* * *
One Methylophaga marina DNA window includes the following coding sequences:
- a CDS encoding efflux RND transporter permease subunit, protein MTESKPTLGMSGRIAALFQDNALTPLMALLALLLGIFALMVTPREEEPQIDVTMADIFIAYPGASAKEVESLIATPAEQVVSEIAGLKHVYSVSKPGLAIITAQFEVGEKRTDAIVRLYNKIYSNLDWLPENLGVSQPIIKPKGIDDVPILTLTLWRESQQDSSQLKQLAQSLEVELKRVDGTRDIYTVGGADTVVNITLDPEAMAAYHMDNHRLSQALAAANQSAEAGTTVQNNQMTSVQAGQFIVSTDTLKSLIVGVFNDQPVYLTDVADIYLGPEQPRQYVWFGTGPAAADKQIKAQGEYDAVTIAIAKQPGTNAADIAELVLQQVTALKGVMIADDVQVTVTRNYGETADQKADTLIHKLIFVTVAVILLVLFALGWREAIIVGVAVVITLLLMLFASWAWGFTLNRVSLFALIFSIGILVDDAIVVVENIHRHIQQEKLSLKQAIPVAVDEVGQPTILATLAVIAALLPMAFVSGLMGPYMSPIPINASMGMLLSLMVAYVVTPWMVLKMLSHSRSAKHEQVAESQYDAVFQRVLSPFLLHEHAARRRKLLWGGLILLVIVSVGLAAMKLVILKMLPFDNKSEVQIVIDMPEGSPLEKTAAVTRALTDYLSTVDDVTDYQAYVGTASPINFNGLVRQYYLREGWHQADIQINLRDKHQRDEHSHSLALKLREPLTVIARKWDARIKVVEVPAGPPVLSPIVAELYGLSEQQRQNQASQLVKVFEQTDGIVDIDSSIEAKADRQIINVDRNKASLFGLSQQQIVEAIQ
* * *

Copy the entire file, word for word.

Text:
One Methylophaga marina DNA window includes the following coding sequences:
- a CDS encoding efflux RND transporter permease subunit, protein MTESKPTLGMSGRIAALFQDNALTPLMALLALLLGIFALMVTPREEEPQIDVTMADIFIAYPGASAKEVESLIATPAEQVVSEIAGLKHVYSVSKPGLAIITAQFEVGEKRTDAIVRLYNKIYSNLDWLPENLGVSQPIIKPKGIDDVPILTLTLWRESQQDSSQLKQLAQSLEVELKRVDGTRDIYTVGGADTVVNITLDPEAMAAYHMDNHRLSQALAAANQSAEAGTTVQNNQMTSVQAGQFIVSTDTLKSLIVGVFNDQPVYLTDVADIYLGPEQPRQYVWFGTGPAAADKQIKAQGEYDAVTIAIAKQPGTNAADIAELVLQQVTALKGVMIADDVQVTVTRNYGETADQKADTLIHKLIFVTVAVILLVLFALGWREAIIVGVAVVITLLLMLFASWAWGFTLNRVSLFALIFSIGILVDDAIVVVENIHRHIQQEKLSLKQAIPVAVDEVGQPTILATLAVIAALLPMAFVSGLMGPYMSPIPINASMGMLLSLMVAYVVTPWMVLKMLSHSRSAKHEQVAESQYDAVFQRVLSPFLLHEHAARRRKLLWGGLILLVIVSVGLAAMKLVILKMLPFDNKSEVQIVIDMPEGSPLEKTAAVTRALTDYLSTVDDVTDYQAYVGTASPINFNGLVRQYYLREGWHQADIQINLRDKHQRDEHSHSLALKLREPLTVIARKWDARIKVVEVPAGPPVLSPIVAELYGLSEQQRQNQASQLVKVFEQTDGIVDIDSSIEAKADRQIINVDRNKASLFGLSQQQIVEAIQ